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Save the Children says households are no longer cooking family meals as they “simply cannot afford the cost of putting on the oven.” Figures collated for the Sunday Express by the charity show since April the average family is paying an extra £830 a year in energy bills whilst also experiencing an average £552 annual drop in real wages due to rising prices.
Its analysis shows families on low incomes – both those who are working and those who can’t work – have lost an average of £55 per month since April – including any extra help announced by the government. It says many families are no longer boiling kettles or heating meals to avoid debt.
The figures follow recent research from the anti-poverty charity, the Trussell Trust, which shows 33 percent of parents admit to skipping meals to feed their children. Last week it reported it gave out 2.1 million food parcels over the last year, an increase of 14 percent compared to pre-pandemic levels. 832,000 of these parcels went to children.
Dan Paskins, Director of UK Impact at Save the Children said: “What we are seeing now is something that none of us has seen in our lifetimes. People – including working families – are now avoiding cooking family meals and eating cold food in cold homes. Many simply cannot afford the costs of putting on the oven and cutting down on electricity. It costs around 21p to boil a kettle. If you boil the kettle twice a day for a month, it would cost around £12. It costs around 42p to cook something in the oven for half an hour (including the time to heat up), so around £12 to cook one hot meal in the oven per day. When you are counting every penny all these things become barriers and added up everyday tips people over into debt.”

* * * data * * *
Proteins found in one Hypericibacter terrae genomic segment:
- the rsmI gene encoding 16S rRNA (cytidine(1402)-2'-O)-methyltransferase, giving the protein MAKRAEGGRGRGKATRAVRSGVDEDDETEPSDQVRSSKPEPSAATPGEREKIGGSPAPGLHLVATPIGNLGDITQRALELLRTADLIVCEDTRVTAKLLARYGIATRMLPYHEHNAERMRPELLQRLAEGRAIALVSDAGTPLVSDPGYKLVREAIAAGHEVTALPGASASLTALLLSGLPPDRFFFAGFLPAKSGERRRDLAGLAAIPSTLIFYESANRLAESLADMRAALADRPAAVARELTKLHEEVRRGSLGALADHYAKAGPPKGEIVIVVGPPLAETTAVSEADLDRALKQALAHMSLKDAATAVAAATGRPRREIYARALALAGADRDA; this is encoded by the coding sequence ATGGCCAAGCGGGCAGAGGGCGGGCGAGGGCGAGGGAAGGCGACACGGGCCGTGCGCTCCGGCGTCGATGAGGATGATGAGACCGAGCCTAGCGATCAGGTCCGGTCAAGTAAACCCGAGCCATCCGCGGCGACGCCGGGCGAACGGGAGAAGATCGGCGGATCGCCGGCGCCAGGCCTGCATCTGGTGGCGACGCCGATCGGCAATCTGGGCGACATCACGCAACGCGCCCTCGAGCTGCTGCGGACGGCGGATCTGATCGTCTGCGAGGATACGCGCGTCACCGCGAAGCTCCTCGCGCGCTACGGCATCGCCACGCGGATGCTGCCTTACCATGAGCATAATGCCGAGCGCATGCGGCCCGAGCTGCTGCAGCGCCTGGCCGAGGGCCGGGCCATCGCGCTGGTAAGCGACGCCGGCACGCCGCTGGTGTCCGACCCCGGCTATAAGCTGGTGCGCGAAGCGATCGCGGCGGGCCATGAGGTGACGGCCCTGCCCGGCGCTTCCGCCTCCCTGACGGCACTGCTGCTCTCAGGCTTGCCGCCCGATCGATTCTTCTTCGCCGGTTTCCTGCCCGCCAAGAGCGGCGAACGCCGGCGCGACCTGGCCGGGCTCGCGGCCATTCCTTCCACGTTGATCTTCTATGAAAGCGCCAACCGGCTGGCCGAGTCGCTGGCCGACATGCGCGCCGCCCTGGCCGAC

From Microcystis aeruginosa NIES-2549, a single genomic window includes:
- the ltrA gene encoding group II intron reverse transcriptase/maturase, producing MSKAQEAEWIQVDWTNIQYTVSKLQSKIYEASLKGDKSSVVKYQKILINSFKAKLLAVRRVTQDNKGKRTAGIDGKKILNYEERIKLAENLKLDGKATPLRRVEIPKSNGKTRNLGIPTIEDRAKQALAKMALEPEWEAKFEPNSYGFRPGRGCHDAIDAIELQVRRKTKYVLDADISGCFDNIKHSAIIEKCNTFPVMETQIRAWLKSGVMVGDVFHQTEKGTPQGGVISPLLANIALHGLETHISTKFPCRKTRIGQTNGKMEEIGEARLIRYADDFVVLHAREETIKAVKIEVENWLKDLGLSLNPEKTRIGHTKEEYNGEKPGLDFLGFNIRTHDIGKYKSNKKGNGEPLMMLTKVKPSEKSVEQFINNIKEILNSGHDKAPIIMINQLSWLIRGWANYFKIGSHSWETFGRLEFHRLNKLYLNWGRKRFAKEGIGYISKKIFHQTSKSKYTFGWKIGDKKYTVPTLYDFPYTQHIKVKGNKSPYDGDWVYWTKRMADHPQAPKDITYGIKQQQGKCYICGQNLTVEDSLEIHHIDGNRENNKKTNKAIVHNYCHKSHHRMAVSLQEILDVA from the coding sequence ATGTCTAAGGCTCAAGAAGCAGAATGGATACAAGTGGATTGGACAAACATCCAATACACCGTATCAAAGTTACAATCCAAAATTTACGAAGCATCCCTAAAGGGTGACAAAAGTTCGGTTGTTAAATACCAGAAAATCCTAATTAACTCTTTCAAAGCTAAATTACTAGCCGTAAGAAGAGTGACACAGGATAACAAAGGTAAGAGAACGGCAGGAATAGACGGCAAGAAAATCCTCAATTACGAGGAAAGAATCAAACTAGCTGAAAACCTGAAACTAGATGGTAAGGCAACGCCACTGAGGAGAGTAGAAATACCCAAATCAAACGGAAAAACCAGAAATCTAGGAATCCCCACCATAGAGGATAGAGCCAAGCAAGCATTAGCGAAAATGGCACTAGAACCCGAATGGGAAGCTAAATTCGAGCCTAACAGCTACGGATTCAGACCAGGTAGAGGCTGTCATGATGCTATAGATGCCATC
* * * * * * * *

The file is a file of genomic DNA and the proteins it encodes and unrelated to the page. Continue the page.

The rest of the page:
He added: “People are living off sandwiches, bread, cold or tinned food. This is very limiting, reducing the nutritious meals that we want for our children. Food banks are also responding and we have found people are rejecting food that involves heating up. The government needs to act.”
ONS figures published last week found nearly a quarter (23 percent) of adults reported that it was very difficult or difficult to pay their household bills in the last month; 4 in 10 (43 percent) were struggling to pay their energy bills, and 17 percent reported borrowing or using more credit than they did a year ago.
The figures come as a new report from the housing charity Shelter found that the cost of living crisis also puts people at increased risk of homelessness. It has been calculated that private renters are currently being handed no-fault eviction notices every seven minutes.
Polly Neate, Chief Executive of Shelter, said: “It’s appalling that every seven minutes another private renter is slapped with a no-fault eviction notice…
“With inflation and bills skyrocketing, renters desperately need a secure home as many will struggle to stump up the costs of having to move unexpectedly.”
Kasey Moseley, 30, from Solihull is teetering on the edge of debt despite the fact she works full time as an office administrator.
Kasey, a single mother of a 13-year-old daughter has been going to work with a longstanding chest infection because taking time off would mean losing money and would struggle further to pay her bills.
She said: “I’m working to live. My biggest concern is fuel. I cannot walk to work because it is off a motorway and I also have to pay for fuel to take my daughter to football games. My daughter is now nearly as tall as me, in women’s clothes and shoes which are more expensive. The soles of her school shoes recently came loose and I am worried about how I will afford to buy her a new pair.”
Miss Moseley, who also works as a campaigner for Save the Children added: “Many people are struggling like this and many are working families — eating the same meal all the week and batch cooking to save on fuel costs. England is one of the wealthiest countries in the world. It shouldn’t be this way.”
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